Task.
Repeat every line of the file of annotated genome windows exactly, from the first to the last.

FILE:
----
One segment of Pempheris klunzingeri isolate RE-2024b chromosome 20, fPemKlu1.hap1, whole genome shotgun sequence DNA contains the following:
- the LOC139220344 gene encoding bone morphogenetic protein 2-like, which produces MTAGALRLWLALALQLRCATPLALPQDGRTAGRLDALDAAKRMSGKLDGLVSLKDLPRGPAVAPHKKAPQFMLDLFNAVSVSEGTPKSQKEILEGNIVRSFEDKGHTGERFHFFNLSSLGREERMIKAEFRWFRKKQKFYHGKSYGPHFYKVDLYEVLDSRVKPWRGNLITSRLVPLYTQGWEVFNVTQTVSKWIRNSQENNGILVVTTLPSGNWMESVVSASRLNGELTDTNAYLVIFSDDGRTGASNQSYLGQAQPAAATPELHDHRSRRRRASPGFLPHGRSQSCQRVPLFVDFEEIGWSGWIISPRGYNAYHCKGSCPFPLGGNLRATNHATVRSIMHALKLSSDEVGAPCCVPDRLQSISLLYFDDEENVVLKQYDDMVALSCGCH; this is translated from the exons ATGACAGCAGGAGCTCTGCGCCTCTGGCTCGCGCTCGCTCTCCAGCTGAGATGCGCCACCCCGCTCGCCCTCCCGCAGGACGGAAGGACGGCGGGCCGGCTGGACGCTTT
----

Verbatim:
One segment of Pempheris klunzingeri isolate RE-2024b chromosome 20, fPemKlu1.hap1, whole genome shotgun sequence DNA contains the following:
- the LOC139220344 gene encoding bone morphogenetic protein 2-like, which produces MTAGALRLWLALALQLRCATPLALPQDGRTAGRLDALDAAKRMSGKLDGLVSLKDLPRGPAVAPHKKAPQFMLDLFNAVSVSEGTPKSQKEILEGNIVRSFEDKGHTGERFHFFNLSSLGREERMIKAEFRWFRKKQKFYHGKSYGPHFYKVDLYEVLDSRVKPWRGNLITSRLVPLYTQGWEVFNVTQTVSKWIRNSQENNGILVVTTLPSGNWMESVVSASRLNGELTDTNAYLVIFSDDGRTGASNQSYLGQAQPAAATPELHDHRSRRRRASPGFLPHGRSQSCQRVPLFVDFEEIGWSGWIISPRGYNAYHCKGSCPFPLGGNLRATNHATVRSIMHALKLSSDEVGAPCCVPDRLQSISLLYFDDEENVVLKQYDDMVALSCGCH; this is translated from the exons ATGACAGCAGGAGCTCTGCGCCTCTGGCTCGCGCTCGCTCTCCAGCTGAGATGCGCCACCCCGCTCGCCCTCCCGCAGGACGGAAGGACGGCGGGCCGGCTGGACGCTTT